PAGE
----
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Gulliver’s Travels

Travels into Several Remote Nations of the World. In Four Parts. By Lemuel Gulliver, First a Surgeon, and then a Captain of Several Ships, better known simply as Gulliver’s Travels (1726, amended 1735), is a novel by Anglo-Irish writer and clergyman Jonathan Swift, that is both a satire on human nature and a parody of the “travellers’ tales” literary subgenre. It is Swift’s best known full-length work, and a classic of English literature.

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Jonathan Swift

Jonathan Swift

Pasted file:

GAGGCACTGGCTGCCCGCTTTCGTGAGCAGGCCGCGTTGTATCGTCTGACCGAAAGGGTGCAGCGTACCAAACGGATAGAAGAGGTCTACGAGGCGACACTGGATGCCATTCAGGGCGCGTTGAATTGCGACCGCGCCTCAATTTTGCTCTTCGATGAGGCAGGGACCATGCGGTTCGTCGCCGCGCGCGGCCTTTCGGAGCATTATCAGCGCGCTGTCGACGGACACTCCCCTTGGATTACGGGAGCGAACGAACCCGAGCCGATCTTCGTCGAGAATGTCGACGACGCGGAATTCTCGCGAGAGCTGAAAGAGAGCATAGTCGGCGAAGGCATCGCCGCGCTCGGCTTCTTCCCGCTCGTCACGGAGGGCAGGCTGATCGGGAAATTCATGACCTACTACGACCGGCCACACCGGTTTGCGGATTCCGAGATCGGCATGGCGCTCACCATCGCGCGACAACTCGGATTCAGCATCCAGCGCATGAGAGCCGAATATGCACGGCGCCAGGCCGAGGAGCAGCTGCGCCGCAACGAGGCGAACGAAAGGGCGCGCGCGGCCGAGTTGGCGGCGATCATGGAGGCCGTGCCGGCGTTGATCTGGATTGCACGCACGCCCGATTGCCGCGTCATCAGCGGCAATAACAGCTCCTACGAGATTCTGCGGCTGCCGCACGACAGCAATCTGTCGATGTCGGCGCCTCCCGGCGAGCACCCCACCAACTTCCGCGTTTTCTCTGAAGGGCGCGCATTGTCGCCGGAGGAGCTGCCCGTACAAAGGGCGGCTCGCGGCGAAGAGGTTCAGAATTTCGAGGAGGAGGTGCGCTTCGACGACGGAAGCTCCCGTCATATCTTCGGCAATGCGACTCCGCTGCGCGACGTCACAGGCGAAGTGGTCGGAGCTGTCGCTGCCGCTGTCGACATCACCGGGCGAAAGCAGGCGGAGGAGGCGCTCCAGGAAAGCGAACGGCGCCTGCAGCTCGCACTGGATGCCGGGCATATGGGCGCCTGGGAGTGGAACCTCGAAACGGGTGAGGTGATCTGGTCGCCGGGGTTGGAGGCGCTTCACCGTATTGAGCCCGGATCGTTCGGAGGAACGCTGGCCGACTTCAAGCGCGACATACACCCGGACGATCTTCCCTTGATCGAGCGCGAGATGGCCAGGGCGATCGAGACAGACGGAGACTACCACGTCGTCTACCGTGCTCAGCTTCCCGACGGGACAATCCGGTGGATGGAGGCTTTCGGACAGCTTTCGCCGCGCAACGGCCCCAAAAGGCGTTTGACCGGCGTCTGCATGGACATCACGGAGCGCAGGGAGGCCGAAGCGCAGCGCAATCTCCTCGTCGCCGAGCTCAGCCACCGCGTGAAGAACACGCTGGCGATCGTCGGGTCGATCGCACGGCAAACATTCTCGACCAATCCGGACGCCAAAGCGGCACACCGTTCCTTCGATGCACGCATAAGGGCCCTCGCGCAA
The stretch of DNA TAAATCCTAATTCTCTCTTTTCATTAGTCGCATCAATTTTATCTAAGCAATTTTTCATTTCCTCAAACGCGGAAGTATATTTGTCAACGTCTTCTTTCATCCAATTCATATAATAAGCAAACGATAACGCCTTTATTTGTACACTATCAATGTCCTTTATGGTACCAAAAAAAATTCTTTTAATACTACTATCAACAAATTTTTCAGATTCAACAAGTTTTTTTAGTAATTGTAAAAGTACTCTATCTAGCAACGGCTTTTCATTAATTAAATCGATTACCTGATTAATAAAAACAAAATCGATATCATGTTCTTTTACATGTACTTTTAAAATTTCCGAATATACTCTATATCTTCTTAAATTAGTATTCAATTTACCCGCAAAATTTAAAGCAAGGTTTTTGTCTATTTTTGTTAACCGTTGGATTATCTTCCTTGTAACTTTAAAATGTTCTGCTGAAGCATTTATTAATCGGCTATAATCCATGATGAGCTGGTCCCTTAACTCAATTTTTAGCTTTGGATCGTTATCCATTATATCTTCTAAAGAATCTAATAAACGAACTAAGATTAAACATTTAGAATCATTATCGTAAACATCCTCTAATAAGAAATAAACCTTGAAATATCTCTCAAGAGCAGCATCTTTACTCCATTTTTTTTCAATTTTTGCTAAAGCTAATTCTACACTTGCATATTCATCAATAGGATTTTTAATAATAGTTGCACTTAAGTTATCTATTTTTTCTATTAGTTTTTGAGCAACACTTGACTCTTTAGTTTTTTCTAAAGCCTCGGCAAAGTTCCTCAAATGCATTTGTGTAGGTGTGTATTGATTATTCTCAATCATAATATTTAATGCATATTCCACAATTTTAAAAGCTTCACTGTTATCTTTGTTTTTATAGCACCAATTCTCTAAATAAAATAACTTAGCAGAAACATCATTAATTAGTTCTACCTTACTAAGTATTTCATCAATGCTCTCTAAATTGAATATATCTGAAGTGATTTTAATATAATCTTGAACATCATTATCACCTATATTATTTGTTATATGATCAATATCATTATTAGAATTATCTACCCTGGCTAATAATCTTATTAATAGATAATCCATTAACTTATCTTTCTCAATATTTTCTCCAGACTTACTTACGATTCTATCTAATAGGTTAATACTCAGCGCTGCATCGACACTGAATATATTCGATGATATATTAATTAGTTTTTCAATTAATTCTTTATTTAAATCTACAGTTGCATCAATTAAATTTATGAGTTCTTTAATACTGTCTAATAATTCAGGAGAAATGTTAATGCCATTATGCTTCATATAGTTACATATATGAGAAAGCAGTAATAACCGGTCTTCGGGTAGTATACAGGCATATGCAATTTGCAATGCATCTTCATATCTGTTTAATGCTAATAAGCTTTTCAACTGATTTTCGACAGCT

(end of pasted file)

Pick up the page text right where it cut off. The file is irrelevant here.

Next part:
Born in 1667, Jonathan Swift was an Irish writer and cleric, best known for his works Gulliver s Travels, A Modest Proposal, and A Journal to Stella, amongst many others. Educated at Trinity College in Dublin, Swift received his Doctor of Divinity in February 1702, and eventually became Dean of St. Patrick s Cathedral in Dublin. Publishing under the names of Lemeul Gulliver, Isaac Bickerstaff, and M. B. Drapier, Swift was a prolific writer who, in addition to his prose works, composed poetry, essays, and political pamphlets for both the Whigs and the Tories, and is considered to be one of the foremost English-language satirists, mastering both the Horatian and Juvenalian styles. Swift died in 1745, leaving the bulk of his fortune to found St. Patrick s Hospital for Imbeciles, a hospital for the mentally ill, which continues to operate as a psychiatric hospital today.”


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